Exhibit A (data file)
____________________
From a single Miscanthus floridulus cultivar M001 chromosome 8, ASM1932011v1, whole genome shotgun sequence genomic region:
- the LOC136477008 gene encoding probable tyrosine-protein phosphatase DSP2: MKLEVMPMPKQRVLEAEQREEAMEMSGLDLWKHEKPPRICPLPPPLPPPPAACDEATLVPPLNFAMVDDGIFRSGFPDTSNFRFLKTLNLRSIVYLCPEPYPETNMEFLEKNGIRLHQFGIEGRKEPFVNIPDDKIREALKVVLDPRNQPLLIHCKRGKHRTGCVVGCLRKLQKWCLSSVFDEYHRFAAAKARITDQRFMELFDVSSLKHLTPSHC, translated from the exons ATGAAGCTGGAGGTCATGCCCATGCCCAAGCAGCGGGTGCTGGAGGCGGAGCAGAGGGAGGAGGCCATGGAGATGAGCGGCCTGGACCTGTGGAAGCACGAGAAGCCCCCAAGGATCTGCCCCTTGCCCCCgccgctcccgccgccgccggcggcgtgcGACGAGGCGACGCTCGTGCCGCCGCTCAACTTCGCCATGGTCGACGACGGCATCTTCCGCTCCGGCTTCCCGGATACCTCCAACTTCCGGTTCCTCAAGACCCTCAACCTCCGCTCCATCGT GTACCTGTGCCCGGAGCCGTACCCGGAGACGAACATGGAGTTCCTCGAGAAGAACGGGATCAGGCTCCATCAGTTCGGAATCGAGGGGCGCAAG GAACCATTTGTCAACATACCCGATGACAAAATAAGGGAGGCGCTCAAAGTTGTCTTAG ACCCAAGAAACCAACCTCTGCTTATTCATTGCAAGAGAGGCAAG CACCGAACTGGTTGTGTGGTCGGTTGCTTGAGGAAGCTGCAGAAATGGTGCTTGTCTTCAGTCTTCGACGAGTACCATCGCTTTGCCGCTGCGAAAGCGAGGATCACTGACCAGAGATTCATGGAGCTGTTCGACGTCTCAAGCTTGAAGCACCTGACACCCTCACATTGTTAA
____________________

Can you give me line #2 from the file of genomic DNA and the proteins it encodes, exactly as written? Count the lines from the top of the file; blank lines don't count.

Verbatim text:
- the LOC136477008 gene encoding probable tyrosine-protein phosphatase DSP2: MKLEVMPMPKQRVLEAEQREEAMEMSGLDLWKHEKPPRICPLPPPLPPPPAACDEATLVPPLNFAMVDDGIFRSGFPDTSNFRFLKTLNLRSIVYLCPEPYPETNMEFLEKNGIRLHQFGIEGRKEPFVNIPDDKIREALKVVLDPRNQPLLIHCKRGKHRTGCVVGCLRKLQKWCLSSVFDEYHRFAAAKARITDQRFMELFDVSSLKHLTPSHC, translated from the exons ATGAAGCTGGAGGTCATGCCCATGCCCAAGCAGCGGGTGCTGGAGGCGGAGCAGAGGGAGGAGGCCATGGAGATGAGCGGCCTGGACCTGTGGAAGCACGAGAAGCCCCCAAGGATCTGCCCCTTGCCCCCgccgctcccgccgccgccggcggcgtgcGACGAGGCGACGCTCGTGCCGCCGCTCAACTTCGCCATGGTCGACGACGGCATCTTCCGCTCCGGCTTCCCGGATACCTCCAACTTCCGGTTCCTCAAGACCCTCAACCTCCGCTCCATCGT GTACCTGTGCCCGGAGCCGTACCCGGAGACGAACATGGAGTTCCTCGAGAAGAACGGGATCAGGCTCCATCAGTTCGGAATCGAGGGGCGCAAG GAACCATTTGTCAACATACCCGATGACAAAATAAGGGAGGCGCTCAAAGTTGTCTTAG ACCCAAGAAACCAACCTCTGCTTATTCATTGCAAGAGAGGCAAG CACCGAACTGGTTGTGTGGTCGGTTGCTTGAGGAAGCTGCAGAAATGGTGCTTGTCTTCAGTCTTCGACGAGTACCATCGCTTTGCCGCTGCGAAAGCGAGGATCACTGACCAGAGATTCATGGAGCTGTTCGACGTCTCAAGCTTGAAGCACCTGACACCCTCACATTGTTAA